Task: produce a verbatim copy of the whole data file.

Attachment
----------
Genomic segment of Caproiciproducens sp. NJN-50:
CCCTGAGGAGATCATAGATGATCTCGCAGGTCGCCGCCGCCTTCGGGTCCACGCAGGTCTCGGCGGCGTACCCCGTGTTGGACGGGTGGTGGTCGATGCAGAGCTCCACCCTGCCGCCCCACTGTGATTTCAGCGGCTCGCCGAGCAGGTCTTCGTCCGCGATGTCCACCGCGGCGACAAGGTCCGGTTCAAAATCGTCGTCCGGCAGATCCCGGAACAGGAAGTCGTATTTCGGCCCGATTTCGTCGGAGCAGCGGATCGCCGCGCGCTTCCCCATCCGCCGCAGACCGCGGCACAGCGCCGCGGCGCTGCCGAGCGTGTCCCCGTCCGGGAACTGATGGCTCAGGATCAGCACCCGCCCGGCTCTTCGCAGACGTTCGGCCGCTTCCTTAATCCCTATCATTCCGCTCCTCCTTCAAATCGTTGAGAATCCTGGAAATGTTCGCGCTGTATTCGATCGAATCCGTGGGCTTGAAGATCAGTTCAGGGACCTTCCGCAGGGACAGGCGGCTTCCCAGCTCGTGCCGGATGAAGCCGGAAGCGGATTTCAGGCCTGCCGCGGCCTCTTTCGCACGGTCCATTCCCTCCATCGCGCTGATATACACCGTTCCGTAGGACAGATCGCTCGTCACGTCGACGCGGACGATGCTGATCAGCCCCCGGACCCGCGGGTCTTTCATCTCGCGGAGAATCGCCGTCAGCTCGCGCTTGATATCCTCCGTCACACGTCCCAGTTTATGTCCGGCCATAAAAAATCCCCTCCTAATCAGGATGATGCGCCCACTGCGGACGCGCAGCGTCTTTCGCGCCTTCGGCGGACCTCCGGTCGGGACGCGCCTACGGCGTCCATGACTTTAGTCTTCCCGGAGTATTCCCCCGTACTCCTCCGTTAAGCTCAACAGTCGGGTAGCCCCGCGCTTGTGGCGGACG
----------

Genomic segment of Caproiciproducens sp. NJN-50:
CCCTGAGGAGATCATAGATGATCTCGCAGGTCGCCGCCGCCTTCGGGTCCACGCAGGTCTCGGCGGCGTACCCCGTGTTGGACGGGTGGTGGTCGATGCAGAGCTCCACCCTGCCGCCCCACTGTGATTTCAGCGGCTCGCCGAGCAGGTCTTCGTCCGCGATGTCCACCGCGGCGACAAGGTCCGGTTCAAAATCGTCGTCCGGCAGATCCCGGAACAGGAAGTCGTATTTCGGCCCGATTTCGTCGGAGCAGCGGATCGCCGCGCGCTTCCCCATCCGCCGCAGACCGCGGCACAGCGCCGCGGCGCTGCCGAGCGTGTCCCCGTCCGGGAACTGATGGCTCAGGATCAGCACCCGCCCGGCTCTTCGCAGACGTTCGGCCGCTTCCTTAATCCCTATCATTCCGCTCCTCCTTCAAATCGTTGAGAATCCTGGAAATGTTCGCGCTGTATTCGATCGAATCCGTGGGCTTGAAGATCAGTTCAGGGACCTTCCGCAGGGACAGGCGGCTTCCCAGCTCGTGCCGGATGAAGCCGGAAGCGGATTTCAGGCCTGCCGCGGCCTCTTTCGCACGGTCCATTCCCTCCATCGCGCTGATATACACCGTTCCGTAGGACAGATCGCTCGTCACGTCGACGCGGACGATGCTGATCAGCCCCCGGACCCGCGGGTCTTTCATCTCGCGGAGAATCGCCGTCAGCTCGCGCTTGATATCCTCCGTCACACGTCCCAGTTTATGTCCGGCCATAAAAAATCCCCTCCTAATCAGGATGATGCGCCCACTGCGGACGCGCAGCGTCTTTCGCGCCTTCGGCGGACCTCCGGTCGGGACGCGCCTACGGCGTCCATGACTTTAGTCTTCCCGGAGTATTCCCCCGTACTCCTCCGTTAAGCTCAACAGTCGGGTAGCCCCGCGCTTGTGGCGGACG